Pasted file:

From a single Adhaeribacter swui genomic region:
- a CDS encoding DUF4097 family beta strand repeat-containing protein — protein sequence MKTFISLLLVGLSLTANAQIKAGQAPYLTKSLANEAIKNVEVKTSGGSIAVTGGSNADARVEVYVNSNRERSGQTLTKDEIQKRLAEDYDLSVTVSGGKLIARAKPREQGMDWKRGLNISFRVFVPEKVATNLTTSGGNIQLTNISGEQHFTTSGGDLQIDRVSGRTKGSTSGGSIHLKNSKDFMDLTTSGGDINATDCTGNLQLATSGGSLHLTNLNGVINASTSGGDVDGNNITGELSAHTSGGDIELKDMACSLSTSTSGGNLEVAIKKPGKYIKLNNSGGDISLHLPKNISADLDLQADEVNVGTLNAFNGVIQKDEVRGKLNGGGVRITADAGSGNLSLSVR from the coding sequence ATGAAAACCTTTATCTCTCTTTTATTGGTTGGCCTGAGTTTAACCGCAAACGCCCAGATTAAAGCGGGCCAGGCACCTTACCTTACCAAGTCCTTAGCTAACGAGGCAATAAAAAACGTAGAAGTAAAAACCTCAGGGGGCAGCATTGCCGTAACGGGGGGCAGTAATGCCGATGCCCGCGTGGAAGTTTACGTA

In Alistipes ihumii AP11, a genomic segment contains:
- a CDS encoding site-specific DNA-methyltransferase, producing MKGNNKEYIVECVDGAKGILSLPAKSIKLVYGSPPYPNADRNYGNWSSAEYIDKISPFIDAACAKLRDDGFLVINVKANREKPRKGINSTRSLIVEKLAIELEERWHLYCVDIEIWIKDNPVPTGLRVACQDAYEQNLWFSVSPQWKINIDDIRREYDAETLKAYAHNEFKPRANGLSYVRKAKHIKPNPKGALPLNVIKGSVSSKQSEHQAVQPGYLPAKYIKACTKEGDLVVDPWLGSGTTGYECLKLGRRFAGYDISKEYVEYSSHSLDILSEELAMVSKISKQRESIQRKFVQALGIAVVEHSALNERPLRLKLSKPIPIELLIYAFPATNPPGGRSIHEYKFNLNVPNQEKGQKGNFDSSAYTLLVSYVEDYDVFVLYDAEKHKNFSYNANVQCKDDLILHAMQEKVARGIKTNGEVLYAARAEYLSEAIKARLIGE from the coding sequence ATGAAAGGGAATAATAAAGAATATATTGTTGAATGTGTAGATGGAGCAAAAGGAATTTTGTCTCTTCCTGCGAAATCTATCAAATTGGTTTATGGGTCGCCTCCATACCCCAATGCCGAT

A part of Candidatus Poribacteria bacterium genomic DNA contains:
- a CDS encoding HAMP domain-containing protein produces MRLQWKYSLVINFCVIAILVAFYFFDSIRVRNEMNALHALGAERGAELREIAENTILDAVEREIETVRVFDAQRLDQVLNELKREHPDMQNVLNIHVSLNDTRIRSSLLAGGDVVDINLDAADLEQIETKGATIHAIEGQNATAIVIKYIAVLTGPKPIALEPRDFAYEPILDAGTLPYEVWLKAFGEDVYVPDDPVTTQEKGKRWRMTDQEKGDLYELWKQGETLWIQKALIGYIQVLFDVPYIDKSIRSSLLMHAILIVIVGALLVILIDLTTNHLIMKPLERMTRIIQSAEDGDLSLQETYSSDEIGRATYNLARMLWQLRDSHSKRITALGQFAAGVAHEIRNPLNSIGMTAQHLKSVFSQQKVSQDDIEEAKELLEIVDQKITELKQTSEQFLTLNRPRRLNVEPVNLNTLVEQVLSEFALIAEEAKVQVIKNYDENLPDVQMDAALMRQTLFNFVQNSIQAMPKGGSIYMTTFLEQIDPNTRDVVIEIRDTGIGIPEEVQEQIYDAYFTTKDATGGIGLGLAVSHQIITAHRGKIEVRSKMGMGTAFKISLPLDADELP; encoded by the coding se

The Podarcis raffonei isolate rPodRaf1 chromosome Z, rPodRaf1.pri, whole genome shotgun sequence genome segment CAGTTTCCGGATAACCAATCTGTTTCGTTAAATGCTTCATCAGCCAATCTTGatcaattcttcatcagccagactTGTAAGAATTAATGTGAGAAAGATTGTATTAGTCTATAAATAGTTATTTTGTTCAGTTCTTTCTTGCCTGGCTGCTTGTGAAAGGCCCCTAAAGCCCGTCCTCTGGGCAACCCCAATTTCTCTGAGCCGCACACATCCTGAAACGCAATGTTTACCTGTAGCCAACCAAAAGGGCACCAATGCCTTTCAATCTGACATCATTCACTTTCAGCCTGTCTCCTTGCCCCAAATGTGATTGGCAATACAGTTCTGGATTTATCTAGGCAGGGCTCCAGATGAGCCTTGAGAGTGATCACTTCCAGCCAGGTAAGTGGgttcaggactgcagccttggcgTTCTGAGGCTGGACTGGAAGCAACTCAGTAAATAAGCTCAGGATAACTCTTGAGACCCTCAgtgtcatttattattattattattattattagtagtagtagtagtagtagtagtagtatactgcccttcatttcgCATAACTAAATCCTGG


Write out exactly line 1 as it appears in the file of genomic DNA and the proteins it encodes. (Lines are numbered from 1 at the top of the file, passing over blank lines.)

From a single Adhaeribacter swui genomic region: